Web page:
“Wounded soldiers being nursed at the Workhouse numbering 90 (1917 the number was between two and three hundred), along with 190 inmates. All rooms, thanks to staff, were seasonably decorated. The joint for Christmas Day dinner of the poor was pork with plum pudding to follow, both rare luxuries in these times and the meals were served in the inmates own wards, a practice which has prevailed since the greater part of the establishment has been used as a military hospital.
The soldiers had turkey for dinner provided out of the Soldiers Comfort Funds on Christmas Day and pork ration on Boxing Day. Their meals were served in the Dining Hall and on Christmas night the room was used for a concert and dance at which staff and a few friends joined them.”
– but not the inmates presumably!
Hardship at Home – Victims of War
If you were elderly, infirm or vulnerable children, and the breadwinner of the family was away at war, having no other relatives or friends that could afford to support and care for you, your only option and no doubt a difficult decision was to go into the workhouse.
These are some of the cases of Doncaster folk who fell on hard times through no fault of their own.
The Briggs children, Benjamin, Charles and James Briggs, of 2 Jenkinson Yard, Doncaster were admitted on 24 February 1917 by the NSPCC. They were all under 5 years old. Their father, Private Thomas Briggs was in hospital in France, serving with the Army Veterinary Corps. The children were discharged on 5 March 1917. (Ref. HR3/4/2).
Two other young children, William and George Bradley of 53 Queens Road, Doncaster were admitted on 23 March 1917 by the NSPCC. Their father (unnamed) was in the 1/5th K.O.Y.L.I. The children were discharged on 27 March, 1917. (Ref HR3/4/2)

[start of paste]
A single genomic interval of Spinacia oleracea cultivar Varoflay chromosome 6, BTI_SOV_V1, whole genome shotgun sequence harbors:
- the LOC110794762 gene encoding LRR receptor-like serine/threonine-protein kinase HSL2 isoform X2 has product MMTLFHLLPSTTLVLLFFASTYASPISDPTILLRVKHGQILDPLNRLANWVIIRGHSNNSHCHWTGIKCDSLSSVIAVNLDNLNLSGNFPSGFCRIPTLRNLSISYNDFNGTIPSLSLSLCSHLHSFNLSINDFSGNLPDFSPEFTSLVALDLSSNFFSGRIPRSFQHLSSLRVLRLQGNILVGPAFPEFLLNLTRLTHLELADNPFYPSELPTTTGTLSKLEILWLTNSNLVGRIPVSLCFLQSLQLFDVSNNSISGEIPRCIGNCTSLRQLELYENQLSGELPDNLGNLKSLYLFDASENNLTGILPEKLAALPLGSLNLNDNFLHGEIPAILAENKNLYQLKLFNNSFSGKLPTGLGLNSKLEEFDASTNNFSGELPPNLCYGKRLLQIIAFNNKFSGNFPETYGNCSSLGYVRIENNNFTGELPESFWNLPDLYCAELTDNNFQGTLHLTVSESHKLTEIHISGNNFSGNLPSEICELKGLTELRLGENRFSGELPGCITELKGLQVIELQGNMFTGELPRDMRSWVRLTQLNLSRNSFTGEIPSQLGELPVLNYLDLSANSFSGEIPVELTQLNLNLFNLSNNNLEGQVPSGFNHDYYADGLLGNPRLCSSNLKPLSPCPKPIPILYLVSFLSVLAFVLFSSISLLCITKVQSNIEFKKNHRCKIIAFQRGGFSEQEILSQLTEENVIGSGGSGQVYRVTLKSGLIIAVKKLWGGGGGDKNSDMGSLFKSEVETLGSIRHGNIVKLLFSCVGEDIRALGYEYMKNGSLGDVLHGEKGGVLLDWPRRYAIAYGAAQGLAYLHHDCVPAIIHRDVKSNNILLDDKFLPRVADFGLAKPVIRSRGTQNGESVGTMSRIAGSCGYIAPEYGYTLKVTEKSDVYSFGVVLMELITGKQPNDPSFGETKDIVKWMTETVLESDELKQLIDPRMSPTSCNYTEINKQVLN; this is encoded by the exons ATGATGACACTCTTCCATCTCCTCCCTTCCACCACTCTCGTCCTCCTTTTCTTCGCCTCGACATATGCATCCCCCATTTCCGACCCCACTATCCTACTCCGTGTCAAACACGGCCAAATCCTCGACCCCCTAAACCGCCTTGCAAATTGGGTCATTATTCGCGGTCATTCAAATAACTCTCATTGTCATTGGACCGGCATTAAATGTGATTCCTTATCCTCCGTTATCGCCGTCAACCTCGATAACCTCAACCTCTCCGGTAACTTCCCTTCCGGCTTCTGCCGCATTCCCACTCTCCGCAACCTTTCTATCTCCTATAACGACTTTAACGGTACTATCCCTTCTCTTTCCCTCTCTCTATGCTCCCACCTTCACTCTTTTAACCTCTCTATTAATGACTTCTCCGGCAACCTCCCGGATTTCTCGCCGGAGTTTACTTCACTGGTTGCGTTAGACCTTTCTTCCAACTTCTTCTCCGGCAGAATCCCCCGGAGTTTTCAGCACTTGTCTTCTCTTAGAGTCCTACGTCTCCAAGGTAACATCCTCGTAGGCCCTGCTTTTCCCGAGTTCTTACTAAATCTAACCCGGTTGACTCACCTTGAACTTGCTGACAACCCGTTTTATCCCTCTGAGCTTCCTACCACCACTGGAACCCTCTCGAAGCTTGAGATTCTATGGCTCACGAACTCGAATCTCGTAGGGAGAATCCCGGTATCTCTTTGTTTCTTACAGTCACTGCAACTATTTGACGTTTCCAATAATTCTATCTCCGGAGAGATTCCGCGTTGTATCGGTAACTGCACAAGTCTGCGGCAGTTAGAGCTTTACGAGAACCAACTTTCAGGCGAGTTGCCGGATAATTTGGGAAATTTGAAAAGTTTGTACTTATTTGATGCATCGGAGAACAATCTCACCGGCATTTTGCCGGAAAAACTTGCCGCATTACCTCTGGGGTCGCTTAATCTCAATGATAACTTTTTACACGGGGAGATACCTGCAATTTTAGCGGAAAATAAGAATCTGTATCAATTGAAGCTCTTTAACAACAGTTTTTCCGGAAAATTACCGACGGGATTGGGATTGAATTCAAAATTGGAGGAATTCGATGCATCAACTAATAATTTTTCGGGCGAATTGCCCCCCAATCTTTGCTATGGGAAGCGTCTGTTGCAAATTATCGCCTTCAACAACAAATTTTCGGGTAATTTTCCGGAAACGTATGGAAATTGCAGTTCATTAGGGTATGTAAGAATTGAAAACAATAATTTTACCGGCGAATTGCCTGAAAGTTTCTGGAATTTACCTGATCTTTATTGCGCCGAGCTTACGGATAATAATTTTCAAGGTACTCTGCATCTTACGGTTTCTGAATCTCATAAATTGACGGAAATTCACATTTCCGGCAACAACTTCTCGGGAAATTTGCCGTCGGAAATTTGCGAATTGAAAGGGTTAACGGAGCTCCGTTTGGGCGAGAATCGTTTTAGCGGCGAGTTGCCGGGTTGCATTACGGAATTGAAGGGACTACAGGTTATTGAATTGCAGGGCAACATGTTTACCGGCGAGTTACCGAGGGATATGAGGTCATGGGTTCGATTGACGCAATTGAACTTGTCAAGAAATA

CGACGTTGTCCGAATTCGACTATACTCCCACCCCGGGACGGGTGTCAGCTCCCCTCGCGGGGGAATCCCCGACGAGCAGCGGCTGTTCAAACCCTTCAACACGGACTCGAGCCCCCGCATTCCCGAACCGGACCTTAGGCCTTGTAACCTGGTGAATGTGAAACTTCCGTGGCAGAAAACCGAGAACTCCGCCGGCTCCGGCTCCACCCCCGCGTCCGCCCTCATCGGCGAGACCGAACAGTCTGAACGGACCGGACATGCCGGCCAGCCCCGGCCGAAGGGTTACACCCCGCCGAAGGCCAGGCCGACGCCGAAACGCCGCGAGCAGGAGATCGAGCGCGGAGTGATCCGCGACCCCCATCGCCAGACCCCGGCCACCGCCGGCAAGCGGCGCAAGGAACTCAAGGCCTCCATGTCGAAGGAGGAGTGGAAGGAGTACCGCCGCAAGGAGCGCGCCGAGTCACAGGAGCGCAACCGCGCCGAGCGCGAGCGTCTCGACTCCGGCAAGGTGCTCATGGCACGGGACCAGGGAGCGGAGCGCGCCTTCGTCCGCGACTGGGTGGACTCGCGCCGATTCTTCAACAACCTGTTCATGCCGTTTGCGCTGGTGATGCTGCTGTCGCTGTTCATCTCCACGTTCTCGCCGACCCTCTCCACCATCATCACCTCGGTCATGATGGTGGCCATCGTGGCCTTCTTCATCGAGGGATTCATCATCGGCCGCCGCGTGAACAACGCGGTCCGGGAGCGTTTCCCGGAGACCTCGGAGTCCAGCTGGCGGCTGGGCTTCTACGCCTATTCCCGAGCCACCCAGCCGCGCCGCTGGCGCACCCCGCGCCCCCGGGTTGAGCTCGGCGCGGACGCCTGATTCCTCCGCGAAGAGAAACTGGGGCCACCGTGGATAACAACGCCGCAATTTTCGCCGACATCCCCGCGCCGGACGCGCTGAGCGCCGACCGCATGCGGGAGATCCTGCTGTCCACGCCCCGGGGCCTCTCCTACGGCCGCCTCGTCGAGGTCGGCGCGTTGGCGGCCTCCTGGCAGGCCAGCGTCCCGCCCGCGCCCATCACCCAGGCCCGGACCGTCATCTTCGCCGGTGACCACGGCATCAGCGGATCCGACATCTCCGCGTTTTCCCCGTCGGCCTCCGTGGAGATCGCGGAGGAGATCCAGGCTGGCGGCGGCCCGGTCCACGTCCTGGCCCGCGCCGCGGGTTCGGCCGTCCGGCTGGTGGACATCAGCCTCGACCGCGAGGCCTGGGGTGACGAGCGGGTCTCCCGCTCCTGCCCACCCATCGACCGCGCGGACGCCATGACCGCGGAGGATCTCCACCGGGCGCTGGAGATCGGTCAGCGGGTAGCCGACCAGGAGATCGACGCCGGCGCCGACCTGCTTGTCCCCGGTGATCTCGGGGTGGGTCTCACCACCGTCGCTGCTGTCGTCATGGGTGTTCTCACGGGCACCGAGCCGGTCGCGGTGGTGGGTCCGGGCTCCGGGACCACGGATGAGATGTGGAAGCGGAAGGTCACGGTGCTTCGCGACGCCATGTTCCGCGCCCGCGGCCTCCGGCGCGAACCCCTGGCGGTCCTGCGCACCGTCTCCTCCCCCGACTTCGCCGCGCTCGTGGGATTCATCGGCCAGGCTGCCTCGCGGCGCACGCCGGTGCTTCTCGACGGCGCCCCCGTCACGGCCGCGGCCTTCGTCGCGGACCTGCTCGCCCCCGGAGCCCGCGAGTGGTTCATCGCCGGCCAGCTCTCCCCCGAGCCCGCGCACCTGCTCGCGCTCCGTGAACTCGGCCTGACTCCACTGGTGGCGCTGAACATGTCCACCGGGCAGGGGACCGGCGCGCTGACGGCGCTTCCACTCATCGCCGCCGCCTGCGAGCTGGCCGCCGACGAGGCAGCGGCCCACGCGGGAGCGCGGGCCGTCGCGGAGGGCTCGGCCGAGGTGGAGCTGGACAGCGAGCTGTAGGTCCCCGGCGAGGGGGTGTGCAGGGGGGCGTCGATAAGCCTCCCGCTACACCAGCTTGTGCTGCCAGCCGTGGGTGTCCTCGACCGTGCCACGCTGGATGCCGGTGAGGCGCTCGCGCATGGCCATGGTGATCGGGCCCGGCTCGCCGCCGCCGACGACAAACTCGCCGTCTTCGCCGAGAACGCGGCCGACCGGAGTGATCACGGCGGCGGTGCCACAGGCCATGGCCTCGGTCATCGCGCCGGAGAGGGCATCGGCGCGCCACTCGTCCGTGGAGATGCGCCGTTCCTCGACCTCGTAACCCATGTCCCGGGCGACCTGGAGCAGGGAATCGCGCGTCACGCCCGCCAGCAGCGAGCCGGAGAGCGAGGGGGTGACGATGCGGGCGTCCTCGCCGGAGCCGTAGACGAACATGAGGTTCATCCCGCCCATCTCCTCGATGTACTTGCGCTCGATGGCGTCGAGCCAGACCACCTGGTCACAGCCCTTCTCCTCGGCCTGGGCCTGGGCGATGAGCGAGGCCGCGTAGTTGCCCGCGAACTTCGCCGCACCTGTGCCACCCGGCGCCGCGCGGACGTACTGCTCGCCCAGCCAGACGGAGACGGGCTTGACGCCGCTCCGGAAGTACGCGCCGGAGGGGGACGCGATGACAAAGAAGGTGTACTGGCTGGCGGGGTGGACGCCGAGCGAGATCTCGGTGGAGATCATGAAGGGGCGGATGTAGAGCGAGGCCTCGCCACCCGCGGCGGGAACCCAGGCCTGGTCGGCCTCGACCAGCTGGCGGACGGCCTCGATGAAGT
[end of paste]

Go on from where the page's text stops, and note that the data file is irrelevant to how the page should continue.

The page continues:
54 year old Jinnie Forrester of Granes Yard, Doncaster was admitted on 14 January 1915, and discharged on 30 January 1915. Her son, Private Forrester, was serving with the K.O.Y.L.I at the front.
Mary Carr, 62, of Skellow was admitted on 22 April 1918. Her son, Private H Carr was in the British Expeditionary Force in France. Mary was discharged on 16 June 1918 (Ref. HR3/4/2)
Edith Doe, born 1899, of 85 Nelson Street, Hyde Park was admitted on 29 February, 1916 by the NSPCC. Her father was Rifleman Doe of the Kings Royal Rifles, Banbury. Edith was discharged on 1 June 1916, re-admitted 16 March, 1917 and discharged again on 24 March 1917. (Ref HR3/4/2)
Maud Lockwood, born 1909, of 20 Young Street, Doncaster was admitted on 29 July 1916 by the NSPCC, and discharged on 5 August 1916. Her father was Corporal Lockwood of the 11th Labour Battalion of the British Expeditionary Force. (Ref HR3/4/2)
Polly Rogan, born 1889, of 30 West Laith Gate, Doncaster was admitted 29 March 1917 and discharged 9 June 1917. Her husband, Private P. J. Rogan of the 1/5th K.O.Y.L.I., was serving in France. (Ref HR3/4/2)
See more detailed stories from Doncaster Workhouse:
The Proctor family – The story behind the story
The Hughes family – The Unworthy Wife six months jail sentence
The Mellors family – Abandoned family ends up in Workhouse
Henry Crisp – HMS Leviathan in Bermuda